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VIDEO: Jaime Herrera Beutler Secures Amendment in House-Passed Legislation to Improve Medical Care for Veterans
Jaime successfully advocates for anonymous feedback from departing doctors and care providers to the VA; improved, region-specific solutions to VA problems
Today, Jaime Herrera Beutler successfully amended a bill to empower the Veterans Administration (VA) to more effectively hire and retain physicians and other care providers at its medical care facilities in Southwest Washington, and across the country.
high staff turnover at the VA that leads to long wait times for veterans.
The U.S. House also unanimously approved Jaime’s amendment to strengthen anonymity protections for VA employees who fill out surveys upon their departures, and require this exit survey data to be more localized so that the agency can better solve region-specific problems. The VA was already required to conduct these exit surveys thanks to Jaime’s prior efforts and report the information to Congress, but there are weaknesses in the reports’ methodology and analysis.
“And while that report had provided some insights, we found that it is failing to take a few important steps that would make sure we are receiving honest feedback from these exiting providers,” said Jaime on the House floor today. “For instance, the Portland VA employees who fill out these surveys have to fill it out at a kiosk in the (human resources) office, where the HR staff can see them doing it.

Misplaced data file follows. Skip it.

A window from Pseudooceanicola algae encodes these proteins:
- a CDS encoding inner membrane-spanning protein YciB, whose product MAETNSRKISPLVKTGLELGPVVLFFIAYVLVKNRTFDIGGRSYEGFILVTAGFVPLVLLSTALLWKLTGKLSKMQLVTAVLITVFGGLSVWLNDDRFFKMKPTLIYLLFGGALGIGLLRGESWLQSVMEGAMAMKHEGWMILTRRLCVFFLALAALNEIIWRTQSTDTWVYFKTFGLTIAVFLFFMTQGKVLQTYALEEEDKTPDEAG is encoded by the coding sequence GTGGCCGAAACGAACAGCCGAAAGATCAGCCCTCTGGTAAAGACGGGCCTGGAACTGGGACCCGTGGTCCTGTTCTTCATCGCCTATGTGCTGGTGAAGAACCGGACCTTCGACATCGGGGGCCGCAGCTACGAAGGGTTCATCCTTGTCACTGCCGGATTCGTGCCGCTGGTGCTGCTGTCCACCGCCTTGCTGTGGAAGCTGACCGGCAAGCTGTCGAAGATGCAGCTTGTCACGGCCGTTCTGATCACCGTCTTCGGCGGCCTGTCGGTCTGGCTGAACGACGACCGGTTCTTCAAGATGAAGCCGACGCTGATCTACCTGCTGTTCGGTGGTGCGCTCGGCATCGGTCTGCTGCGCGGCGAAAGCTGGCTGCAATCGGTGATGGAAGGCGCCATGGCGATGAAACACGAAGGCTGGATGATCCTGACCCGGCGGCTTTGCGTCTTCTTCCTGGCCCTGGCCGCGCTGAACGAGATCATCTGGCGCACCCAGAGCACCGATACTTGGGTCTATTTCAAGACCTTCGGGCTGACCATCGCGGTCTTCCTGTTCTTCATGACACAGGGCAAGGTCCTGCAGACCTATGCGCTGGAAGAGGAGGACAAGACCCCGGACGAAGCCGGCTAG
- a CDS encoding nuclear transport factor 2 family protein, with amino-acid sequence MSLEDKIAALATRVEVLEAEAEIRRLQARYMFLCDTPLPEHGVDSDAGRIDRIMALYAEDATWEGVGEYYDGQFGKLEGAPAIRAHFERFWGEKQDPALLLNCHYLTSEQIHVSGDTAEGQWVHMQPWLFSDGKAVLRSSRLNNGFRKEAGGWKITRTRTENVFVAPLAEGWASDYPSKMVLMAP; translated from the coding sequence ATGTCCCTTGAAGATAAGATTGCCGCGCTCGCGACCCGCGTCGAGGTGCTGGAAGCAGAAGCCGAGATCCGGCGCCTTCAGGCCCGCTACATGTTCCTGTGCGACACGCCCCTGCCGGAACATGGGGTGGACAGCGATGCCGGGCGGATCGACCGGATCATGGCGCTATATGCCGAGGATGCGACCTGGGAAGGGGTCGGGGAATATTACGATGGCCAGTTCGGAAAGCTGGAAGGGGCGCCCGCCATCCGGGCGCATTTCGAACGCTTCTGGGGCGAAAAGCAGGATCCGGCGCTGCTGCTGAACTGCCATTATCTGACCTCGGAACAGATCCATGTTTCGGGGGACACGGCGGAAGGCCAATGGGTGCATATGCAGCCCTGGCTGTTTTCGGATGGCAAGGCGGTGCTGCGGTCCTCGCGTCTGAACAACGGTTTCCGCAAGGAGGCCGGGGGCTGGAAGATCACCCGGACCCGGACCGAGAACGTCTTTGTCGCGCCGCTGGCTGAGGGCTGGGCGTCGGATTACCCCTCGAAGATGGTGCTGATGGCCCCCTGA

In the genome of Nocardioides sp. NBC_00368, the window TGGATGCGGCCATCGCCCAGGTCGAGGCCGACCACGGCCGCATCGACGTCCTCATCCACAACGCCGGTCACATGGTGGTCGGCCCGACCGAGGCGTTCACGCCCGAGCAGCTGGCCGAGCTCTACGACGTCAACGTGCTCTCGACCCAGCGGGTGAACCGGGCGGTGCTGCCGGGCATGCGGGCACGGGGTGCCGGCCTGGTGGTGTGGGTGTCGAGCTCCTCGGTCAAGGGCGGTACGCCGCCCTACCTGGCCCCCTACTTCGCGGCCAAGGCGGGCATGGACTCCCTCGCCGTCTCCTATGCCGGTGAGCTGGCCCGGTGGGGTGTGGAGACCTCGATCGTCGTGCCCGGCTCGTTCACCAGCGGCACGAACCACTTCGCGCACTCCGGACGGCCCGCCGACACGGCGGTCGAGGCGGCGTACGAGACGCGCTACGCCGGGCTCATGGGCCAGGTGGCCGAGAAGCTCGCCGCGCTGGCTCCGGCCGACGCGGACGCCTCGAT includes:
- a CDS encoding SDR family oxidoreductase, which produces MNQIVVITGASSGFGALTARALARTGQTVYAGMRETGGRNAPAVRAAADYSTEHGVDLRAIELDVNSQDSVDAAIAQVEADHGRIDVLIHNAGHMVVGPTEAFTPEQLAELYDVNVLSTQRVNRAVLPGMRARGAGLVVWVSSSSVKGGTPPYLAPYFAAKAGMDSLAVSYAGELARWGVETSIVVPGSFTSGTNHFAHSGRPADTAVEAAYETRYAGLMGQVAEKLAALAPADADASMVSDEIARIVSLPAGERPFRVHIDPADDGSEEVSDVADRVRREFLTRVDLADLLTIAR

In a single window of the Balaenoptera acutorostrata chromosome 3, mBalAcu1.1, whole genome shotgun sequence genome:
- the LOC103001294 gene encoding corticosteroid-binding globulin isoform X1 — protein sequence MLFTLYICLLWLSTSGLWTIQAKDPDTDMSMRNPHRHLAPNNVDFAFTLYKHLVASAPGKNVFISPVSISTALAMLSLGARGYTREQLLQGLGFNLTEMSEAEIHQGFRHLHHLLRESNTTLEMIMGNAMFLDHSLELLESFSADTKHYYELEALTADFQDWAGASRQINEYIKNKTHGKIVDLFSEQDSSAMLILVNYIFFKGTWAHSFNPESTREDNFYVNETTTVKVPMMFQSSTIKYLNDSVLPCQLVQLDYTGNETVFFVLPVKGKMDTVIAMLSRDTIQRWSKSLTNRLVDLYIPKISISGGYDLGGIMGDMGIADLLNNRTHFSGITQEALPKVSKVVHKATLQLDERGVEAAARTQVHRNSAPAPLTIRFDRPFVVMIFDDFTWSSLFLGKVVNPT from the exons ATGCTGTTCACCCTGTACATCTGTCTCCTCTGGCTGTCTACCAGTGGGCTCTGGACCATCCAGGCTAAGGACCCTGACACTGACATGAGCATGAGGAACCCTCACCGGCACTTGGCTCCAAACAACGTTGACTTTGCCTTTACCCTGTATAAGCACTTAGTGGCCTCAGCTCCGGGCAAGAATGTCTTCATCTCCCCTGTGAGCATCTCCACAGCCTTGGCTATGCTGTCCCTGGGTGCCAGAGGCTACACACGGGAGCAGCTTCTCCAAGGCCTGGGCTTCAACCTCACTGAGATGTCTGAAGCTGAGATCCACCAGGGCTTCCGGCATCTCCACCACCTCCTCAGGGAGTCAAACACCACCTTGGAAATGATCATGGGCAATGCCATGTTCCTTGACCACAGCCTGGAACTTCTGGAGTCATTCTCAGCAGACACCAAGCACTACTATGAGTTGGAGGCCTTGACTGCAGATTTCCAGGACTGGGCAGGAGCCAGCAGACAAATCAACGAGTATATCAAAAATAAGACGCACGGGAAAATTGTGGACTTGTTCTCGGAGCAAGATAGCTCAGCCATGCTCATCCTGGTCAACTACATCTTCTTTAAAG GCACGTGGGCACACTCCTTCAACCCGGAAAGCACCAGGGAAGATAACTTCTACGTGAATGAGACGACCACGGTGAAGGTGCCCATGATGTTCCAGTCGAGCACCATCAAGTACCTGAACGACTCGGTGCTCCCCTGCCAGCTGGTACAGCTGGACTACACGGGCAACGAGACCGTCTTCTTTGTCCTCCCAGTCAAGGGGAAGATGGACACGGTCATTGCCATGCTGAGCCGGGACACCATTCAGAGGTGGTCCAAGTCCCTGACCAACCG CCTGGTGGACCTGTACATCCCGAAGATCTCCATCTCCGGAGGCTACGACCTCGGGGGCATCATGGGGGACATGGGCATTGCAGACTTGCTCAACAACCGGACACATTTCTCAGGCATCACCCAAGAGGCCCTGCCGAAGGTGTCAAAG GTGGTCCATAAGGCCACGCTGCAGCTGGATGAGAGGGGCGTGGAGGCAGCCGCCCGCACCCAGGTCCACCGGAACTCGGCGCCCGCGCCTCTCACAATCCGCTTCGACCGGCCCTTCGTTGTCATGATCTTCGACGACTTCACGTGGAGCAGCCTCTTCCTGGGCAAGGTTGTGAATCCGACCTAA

“And while the survey itself is ‘anonymous,’ departing employees have to log into the kiosk with their employee identification number. The fear of being identified is a big deterrent for providers to fill out this voluntary but critical survey.”
“Only if VA providers are telling the honest truth about what they saw, heard and experienced in the workplace can the VA fix the problems that plague its facilities.
“[My amendment] also requires exit survey data to be compiled at the regional level, to identify and acknowledge local needs,” Jaime continued. “What needs to change in Southwest Washington may not be the same as what’s happening in Texas, or Virginia, or Florida, and this amendment will help the VA identify the right region-specific solutions.
Even though there have been focused efforts by the VA to hire more providers, high turnover and staff shortages have been an ongoing problem in addressing the challenge of long wait times for veterans and lack of continuity of care. For example, between August 2014 and December 31, 2015, the Washington, Oregon, Alaska, and Idaho region hired 58 primary care providers. During that same period the region lost 49 primary care providers, for a net gain of 9.